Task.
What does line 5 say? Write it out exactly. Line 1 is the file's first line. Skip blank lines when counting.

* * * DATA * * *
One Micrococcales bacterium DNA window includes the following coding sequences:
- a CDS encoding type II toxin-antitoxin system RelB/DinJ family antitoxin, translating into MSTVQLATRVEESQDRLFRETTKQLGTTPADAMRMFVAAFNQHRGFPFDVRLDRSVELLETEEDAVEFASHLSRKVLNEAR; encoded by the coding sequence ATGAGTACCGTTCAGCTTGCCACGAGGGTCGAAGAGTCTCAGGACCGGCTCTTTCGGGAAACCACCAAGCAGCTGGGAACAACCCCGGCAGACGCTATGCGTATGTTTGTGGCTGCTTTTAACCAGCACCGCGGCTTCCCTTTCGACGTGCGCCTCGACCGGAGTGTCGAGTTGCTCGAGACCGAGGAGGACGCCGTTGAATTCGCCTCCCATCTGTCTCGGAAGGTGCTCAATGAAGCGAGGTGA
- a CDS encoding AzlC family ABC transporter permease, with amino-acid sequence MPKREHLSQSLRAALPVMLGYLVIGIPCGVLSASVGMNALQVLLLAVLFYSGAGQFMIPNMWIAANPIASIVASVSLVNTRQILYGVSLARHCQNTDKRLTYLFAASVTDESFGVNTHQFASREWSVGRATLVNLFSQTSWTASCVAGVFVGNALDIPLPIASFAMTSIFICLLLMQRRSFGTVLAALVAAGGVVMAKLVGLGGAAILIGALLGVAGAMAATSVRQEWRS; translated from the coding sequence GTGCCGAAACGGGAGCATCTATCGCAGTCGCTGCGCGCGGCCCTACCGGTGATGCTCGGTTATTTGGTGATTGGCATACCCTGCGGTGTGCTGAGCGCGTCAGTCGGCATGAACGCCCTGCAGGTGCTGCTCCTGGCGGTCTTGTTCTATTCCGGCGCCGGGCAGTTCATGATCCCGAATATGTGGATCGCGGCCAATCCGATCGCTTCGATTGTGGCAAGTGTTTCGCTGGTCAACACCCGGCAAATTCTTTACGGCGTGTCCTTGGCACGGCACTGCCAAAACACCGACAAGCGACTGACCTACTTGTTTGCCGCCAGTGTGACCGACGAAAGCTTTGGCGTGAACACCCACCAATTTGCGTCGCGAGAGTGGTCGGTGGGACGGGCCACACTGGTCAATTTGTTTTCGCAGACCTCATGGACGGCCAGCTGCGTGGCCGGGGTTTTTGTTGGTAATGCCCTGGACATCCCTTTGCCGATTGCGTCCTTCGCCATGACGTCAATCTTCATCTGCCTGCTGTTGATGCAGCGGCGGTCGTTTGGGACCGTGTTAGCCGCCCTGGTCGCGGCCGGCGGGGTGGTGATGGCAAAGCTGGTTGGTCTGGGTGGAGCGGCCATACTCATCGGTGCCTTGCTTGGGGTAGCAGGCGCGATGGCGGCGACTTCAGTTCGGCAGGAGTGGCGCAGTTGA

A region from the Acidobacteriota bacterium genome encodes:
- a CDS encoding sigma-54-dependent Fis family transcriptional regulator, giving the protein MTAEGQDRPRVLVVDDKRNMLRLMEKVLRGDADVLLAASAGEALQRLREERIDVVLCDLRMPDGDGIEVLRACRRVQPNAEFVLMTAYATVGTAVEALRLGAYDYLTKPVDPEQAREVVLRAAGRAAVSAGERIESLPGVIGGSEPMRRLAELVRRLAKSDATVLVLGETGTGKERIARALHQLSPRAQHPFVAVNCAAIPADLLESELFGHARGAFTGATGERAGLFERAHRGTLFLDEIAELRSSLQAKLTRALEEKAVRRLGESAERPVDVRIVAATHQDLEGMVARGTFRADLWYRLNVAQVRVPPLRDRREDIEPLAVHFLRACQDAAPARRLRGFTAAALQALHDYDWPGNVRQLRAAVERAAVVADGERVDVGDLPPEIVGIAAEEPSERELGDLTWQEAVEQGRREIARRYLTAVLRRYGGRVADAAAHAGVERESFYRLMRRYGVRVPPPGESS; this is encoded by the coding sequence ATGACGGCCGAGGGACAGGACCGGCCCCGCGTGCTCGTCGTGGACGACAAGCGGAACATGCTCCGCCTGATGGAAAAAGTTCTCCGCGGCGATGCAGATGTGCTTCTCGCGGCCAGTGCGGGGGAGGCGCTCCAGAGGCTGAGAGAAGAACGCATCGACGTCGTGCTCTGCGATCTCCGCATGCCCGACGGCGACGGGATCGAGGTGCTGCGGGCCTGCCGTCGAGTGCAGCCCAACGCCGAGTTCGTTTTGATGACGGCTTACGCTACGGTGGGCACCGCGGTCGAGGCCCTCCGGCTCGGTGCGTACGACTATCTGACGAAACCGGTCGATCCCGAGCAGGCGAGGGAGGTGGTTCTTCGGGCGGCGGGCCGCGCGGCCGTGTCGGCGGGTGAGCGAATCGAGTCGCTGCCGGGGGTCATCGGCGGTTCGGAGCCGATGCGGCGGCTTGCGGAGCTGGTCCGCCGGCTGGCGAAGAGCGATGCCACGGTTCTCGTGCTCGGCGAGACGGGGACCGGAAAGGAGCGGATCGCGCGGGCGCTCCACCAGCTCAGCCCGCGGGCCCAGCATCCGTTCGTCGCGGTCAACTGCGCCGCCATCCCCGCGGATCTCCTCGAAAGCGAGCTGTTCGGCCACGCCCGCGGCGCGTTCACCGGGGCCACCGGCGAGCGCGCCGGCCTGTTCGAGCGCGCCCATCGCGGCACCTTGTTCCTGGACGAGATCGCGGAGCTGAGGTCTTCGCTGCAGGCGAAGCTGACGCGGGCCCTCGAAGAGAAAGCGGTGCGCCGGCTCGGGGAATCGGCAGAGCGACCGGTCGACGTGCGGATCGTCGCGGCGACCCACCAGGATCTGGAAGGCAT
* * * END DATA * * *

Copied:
- a CDS encoding sigma-54-dependent Fis family transcriptional regulator, giving the protein MTAEGQDRPRVLVVDDKRNMLRLMEKVLRGDADVLLAASAGEALQRLREERIDVVLCDLRMPDGDGIEVLRACRRVQPNAEFVLMTAYATVGTAVEALRLGAYDYLTKPVDPEQAREVVLRAAGRAAVSAGERIESLPGVIGGSEPMRRLAELVRRLAKSDATVLVLGETGTGKERIARALHQLSPRAQHPFVAVNCAAIPADLLESELFGHARGAFTGATGERAGLFERAHRGTLFLDEIAELRSSLQAKLTRALEEKAVRRLGESAERPVDVRIVAATHQDLEGMVARGTFRADLWYRLNVAQVRVPPLRDRREDIEPLAVHFLRACQDAAPARRLRGFTAAALQALHDYDWPGNVRQLRAAVERAAVVADGERVDVGDLPPEIVGIAAEEPSERELGDLTWQEAVEQGRREIARRYLTAVLRRYGGRVADAAAHAGVERESFYRLMRRYGVRVPPPGESS; this is encoded by the coding sequence ATGACGGCCGAGGGACAGGACCGGCCCCGCGTGCTCGTCGTGGACGACAAGCGGAACATGCTCCGCCTGATGGAAAAAGTTCTCCGCGGCGATGCAGATGTGCTTCTCGCGGCCAGTGCGGGGGAGGCGCTCCAGAGGCTGAGAGAAGAACGCATCGACGTCGTGCTCTGCGATCTCCGCATGCCCGACGGCGACGGGATCGAGGTGCTGCGGGCCTGCCGTCGAGTGCAGCCCAACGCCGAGTTCGTTTTGATGACGGCTTACGCTACGGTGGGCACCGCGGTCGAGGCCCTCCGGCTCGGTGCGTACGACTATCTGACGAAACCGGTCGATCCCGAGCAGGCGAGGGAGGTGGTTCTTCGGGCGGCGGGCCGCGCGGCCGTGTCGGCGGGTGAGCGAATCGAGTCGCTGCCGGGGGTCATCGGCGGTTCGGAGCCGATGCGGCGGCTTGCGGAGCTGGTCCGCCGGCTGGCGAAGAGCGATGCCACGGTTCTCGTGCTCGGCGAGACGGGGACCGGAAAGGAGCGGATCGCGCGGGCGCTCCACCAGCTCAGCCCGCGGGCCCAGCATCCGTTCGTCGCGGTCAACTGCGCCGCCATCCCCGCGGATCTCCTCGAAAGCGAGCTGTTCGGCCACGCCCGCGGCGCGTTCACCGGGGCCACCGGCGAGCGCGCCGGCCTGTTCGAGCGCGCCCATCGCGGCACCTTGTTCCTGGACGAGATCGCGGAGCTGAGGTCTTCGCTGCAGGCGAAGCTGACGCGGGCCCTCGAAGAGAAAGCGGTGCGCCGGCTCGGGGAATCGGCAGAGCGACCGGTCGACGTGCGGATCGTCGCGGCGACCCACCAGGATCTGGAAGGCAT